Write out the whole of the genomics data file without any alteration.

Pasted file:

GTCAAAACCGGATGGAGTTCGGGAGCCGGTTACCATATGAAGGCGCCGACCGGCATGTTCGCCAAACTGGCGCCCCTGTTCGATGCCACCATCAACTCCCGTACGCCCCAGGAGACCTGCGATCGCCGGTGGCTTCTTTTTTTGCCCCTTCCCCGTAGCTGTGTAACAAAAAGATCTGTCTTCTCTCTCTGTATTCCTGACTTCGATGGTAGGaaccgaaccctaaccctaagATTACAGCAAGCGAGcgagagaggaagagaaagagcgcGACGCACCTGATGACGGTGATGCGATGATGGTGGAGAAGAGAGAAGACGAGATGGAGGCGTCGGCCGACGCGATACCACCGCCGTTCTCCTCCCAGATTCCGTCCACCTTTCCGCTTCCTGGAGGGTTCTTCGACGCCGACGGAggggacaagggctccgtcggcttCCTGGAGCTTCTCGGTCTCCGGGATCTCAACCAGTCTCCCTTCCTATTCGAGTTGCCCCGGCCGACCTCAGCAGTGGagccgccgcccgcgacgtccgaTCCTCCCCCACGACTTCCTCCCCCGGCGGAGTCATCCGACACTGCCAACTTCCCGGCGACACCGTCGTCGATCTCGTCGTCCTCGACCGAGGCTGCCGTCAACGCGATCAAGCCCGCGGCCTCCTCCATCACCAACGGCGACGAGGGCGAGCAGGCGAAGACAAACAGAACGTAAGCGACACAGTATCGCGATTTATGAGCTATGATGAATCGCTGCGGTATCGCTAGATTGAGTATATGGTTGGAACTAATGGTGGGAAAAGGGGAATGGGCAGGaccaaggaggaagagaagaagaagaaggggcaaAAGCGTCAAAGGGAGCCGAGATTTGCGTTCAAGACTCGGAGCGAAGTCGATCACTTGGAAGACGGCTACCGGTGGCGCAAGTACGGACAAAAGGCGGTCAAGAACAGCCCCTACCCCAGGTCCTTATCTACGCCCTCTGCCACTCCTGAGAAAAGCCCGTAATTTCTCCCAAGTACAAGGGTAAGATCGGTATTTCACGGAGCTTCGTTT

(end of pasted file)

GTCAAAACCGGATGGAGTTCGGGAGCCGGTTACCATATGAAGGCGCCGACCGGCATGTTCGCCAAACTGGCGCCCCTGTTCGATGCCACCATCAACTCCCGTACGCCCCAGGAGACCTGCGATCGCCGGTGGCTTCTTTTTTTGCCCCTTCCCCGTAGCTGTGTAACAAAAAGATCTGTCTTCTCTCTCTGTATTCCTGACTTCGATGGTAGGaaccgaaccctaaccctaagATTACAGCAAGCGAGcgagagaggaagagaaagagcgcGACGCACCTGATGACGGTGATGCGATGATGGTGGAGAAGAGAGAAGACGAGATGGAGGCGTCGGCCGACGCGATACCACCGCCGTTCTCCTCCCAGATTCCGTCCACCTTTCCGCTTCCTGGAGGGTTCTTCGACGCCGACGGAggggacaagggctccgtcggcttCCTGGAGCTTCTCGGTCTCCGGGATCTCAACCAGTCTCCCTTCCTATTCGAGTTGCCCCGGCCGACCTCAGCAGTGGagccgccgcccgcgacgtccgaTCCTCCCCCACGACTTCCTCCCCCGGCGGAGTCATCCGACACTGCCAACTTCCCGGCGACACCGTCGTCGATCTCGTCGTCCTCGACCGAGGCTGCCGTCAACGCGATCAAGCCCGCGGCCTCCTCCATCACCAACGGCGACGAGGGCGAGCAGGCGAAGACAAACAGAACGTAAGCGACACAGTATCGCGATTTATGAGCTATGATGAATCGCTGCGGTATCGCTAGATTGAGTATATGGTTGGAACTAATGGTGGGAAAAGGGGAATGGGCAGGaccaaggaggaagagaagaagaagaaggggcaaAAGCGTCAAAGGGAGCCGAGATTTGCGTTCAAGACTCGGAGCGAAGTCGATCACTTGGAAGACGGCTACCGGTGGCGCAAGTACGGACAAAAGGCGGTCAAGAACAGCCCCTACCCCAGGTCCTTATCTACGCCCTCTGCCACTCCTGAGAAAAGCCCGTAATTTCTCCCAAGTACAAGGGTAAGATCGGTATTTCACGGAGCTTCGTTT